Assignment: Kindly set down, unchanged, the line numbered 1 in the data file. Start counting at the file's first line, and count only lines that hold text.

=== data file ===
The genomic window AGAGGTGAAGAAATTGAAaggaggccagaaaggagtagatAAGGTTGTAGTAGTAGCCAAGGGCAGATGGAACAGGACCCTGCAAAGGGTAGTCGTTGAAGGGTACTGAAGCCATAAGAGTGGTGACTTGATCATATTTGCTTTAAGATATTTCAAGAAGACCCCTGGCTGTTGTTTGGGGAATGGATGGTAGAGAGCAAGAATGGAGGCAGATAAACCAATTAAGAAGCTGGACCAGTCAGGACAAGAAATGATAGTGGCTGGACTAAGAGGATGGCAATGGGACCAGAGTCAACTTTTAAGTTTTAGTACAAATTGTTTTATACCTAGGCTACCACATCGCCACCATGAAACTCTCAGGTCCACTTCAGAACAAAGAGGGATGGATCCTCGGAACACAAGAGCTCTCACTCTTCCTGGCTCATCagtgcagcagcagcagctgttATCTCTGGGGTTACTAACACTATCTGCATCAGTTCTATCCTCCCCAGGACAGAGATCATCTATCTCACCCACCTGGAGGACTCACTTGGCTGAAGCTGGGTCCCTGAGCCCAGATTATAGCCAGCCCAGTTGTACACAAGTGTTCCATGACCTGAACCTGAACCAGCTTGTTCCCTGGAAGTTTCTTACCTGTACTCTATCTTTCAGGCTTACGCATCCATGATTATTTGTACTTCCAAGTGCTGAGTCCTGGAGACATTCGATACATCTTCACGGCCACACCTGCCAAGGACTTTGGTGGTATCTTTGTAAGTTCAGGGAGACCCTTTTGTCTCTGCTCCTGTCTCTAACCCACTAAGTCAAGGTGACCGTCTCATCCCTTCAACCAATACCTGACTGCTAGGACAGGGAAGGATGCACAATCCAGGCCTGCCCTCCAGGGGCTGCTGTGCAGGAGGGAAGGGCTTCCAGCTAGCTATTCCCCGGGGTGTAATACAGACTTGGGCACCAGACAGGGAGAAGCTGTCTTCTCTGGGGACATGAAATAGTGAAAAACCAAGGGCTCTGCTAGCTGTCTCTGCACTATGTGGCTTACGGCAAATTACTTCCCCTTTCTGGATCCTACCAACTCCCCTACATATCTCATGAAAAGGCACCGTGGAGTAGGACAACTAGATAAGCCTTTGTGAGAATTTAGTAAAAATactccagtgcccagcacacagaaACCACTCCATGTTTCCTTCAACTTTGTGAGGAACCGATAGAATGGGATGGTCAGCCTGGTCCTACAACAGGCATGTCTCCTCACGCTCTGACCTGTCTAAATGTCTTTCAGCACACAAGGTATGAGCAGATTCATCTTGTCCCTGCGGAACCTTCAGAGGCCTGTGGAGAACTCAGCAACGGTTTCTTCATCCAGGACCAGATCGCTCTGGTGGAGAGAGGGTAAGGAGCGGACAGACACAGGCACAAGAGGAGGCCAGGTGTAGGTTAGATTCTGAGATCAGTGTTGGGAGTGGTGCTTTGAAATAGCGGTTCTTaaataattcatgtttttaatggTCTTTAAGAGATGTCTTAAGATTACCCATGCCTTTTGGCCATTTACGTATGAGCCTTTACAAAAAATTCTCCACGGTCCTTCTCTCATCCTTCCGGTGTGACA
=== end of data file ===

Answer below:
The genomic window AGAGGTGAAGAAATTGAAaggaggccagaaaggagtagatAAGGTTGTAGTAGTAGCCAAGGGCAGATGGAACAGGACCCTGCAAAGGGTAGTCGTTGAAGGGTACTGAAGCCATAAGAGTGGTGACTTGATCATATTTGCTTTAAGATATTTCAAGAAGACCCCTGGCTGTTGTTTGGGGAATGGATGGTAGAGAGCAAGAATGGAGGCAGATAAACCAATTAAGAAGCTGGACCAGTCAGGACAAGAAATGATAGTGGCTGGACTAAGAGGATGGCAATGGGACCAGAGTCAACTTTTAAGTTTTAGTACAAATTGTTTTATACCTAGGCTACCACATCGCCACCATGAAACTCTCAGGTCCACTTCAGAACAAAGAGGGATGGATCCTCGGAACACAAGAGCTCTCACTCTTCCTGGCTCATCagtgcagcagcagcagctgttATCTCTGGGGTTACTAACACTATCTGCATCAGTTCTATCCTCCCCAGGACAGAGATCATCTATCTCACCCACCTGGAGGACTCACTTGGCTGAAGCTGGGTCCCTGAGCCCAGATTATAGCCAGCCCAGTTGTACACAAGTGTTCCATGACCTGAACCTGAACCAGCTTGTTCCCTGGAAGTTTCTTACCTGTACTCTATCTTTCAGGCTTACGCATCCATGATTATTTGTACTTCCAAGTGCTGAGTCCTGGAGACATTCGATACATCTTCACGGCCACACCTGCCAAGGACTTTGGTGGTATCTTTGTAAGTTCAGGGAGACCCTTTTGTCTCTGCTCCTGTCTCTAACCCACTAAGTCAAGGTGACCGTCTCATCCCTTCAACCAATACCTGACTGCTAGGACAGGGAAGGATGCACAATCCAGGCCTGCCCTCCAGGGGCTGCTGTGCAGGAGGGAAGGGCTTCCAGCTAGCTATTCCCCGGGGTGTAATACAGACTTGGGCACCAGACAGGGAGAAGCTGTCTTCTCTGGGGACATGAAATAGTGAAAAACCAAGGGCTCTGCTAGCTGTCTCTGCACTATGTGGCTTACGGCAAATTACTTCCCCTTTCTGGATCCTACCAACTCCCCTACATATCTCATGAAAAGGCACCGTGGAGTAGGACAACTAGATAAGCCTTTGTGAGAATTTAGTAAAAATactccagtgcccagcacacagaaACCACTCCATGTTTCCTTCAACTTTGTGAGGAACCGATAGAATGGGATGGTCAGCCTGGTCCTACAACAGGCATGTCTCCTCACGCTCTGACCTGTCTAAATGTCTTTCAGCACACAAGGTATGAGCAGATTCATCTTGTCCCTGCGGAACCTTCAGAGGCCTGTGGAGAACTCAGCAACGGTTTCTTCATCCAGGACCAGATCGCTCTGGTGGAGAGAGGGTAAGGAGCGGACAGACACAGGCACAAGAGGAGGCCAGGTGTAGGTTAGATTCTGAGATCAGTGTTGGGAGTGGTGCTTTGAAATAGCGGTTCTTaaataattcatgtttttaatggTCTTTAAGAGATGTCTTAAGATTACCCATGCCTTTTGGCCATTTACGTATGAGCCTTTACAAAAAATTCTCCACGGTCCTTCTCTCATCCTTCCGGTGTGACA